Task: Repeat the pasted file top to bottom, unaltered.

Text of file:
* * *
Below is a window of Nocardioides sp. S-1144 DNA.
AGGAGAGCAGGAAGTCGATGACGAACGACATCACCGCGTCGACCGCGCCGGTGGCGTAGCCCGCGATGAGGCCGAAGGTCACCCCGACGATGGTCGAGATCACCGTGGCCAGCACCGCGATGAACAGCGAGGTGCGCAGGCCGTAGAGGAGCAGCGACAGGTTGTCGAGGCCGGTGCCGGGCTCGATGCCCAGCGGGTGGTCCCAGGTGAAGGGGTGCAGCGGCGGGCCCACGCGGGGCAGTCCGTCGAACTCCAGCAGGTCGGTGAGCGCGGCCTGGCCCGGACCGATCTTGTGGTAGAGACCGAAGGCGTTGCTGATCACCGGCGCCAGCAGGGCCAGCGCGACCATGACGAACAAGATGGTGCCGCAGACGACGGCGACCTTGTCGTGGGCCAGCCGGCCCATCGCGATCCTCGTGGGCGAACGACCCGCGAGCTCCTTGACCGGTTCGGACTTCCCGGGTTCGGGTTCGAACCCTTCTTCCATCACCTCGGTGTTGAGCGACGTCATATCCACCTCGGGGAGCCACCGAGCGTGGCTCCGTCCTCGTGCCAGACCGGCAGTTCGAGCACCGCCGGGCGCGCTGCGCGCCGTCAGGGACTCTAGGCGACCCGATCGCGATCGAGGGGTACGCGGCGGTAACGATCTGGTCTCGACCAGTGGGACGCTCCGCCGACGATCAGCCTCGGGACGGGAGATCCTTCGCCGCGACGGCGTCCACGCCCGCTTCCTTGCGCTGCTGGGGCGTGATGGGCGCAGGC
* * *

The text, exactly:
Below is a window of Nocardioides sp. S-1144 DNA.
AGGAGAGCAGGAAGTCGATGACGAACGACATCACCGCGTCGACCGCGCCGGTGGCGTAGCCCGCGATGAGGCCGAAGGTCACCCCGACGATGGTCGAGATCACCGTGGCCAGCACCGCGATGAACAGCGAGGTGCGCAGGCCGTAGAGGAGCAGCGACAGGTTGTCGAGGCCGGTGCCGGGCTCGATGCCCAGCGGGTGGTCCCAGGTGAAGGGGTGCAGCGGCGGGCCCACGCGGGGCAGTCCGTCGAACTCCAGCAGGTCGGTGAGCGCGGCCTGGCCCGGACCGATCTTGTGGTAGAGACCGAAGGCGTTGCTGATCACCGGCGCCAGCAGGGCCAGCGCGACCATGACGAACAAGATGGTGCCGCAGACGACGGCGACCTTGTCGTGGGCCAGCCGGCCCATCGCGATCCTCGTGGGCGAACGACCCGCGAGCTCCTTGACCGGTTCGGACTTCCCGGGTTCGGGTTCGAACCCTTCTTCCATCACCTCGGTGTTGAGCGACGTCATATCCACCTCGGGGAGCCACCGAGCGTGGCTCCGTCCTCGTGCCAGACCGGCAGTTCGAGCACCGCCGGGCGCGCTGCGCGCCGTCAGGGACTCTAGGCGACCCGATCGCGATCGAGGGGTACGCGGCGGTAACGATCTGGTCTCGACCAGTGGGACGCTCCGCCGACGATCAGCCTCGGGACGGGAGATCCTTCGCCGCGACGGCGTCCACGCCCGCTTCCTTGCGCTGCTGGGGCGTGATGGGCGCAGGC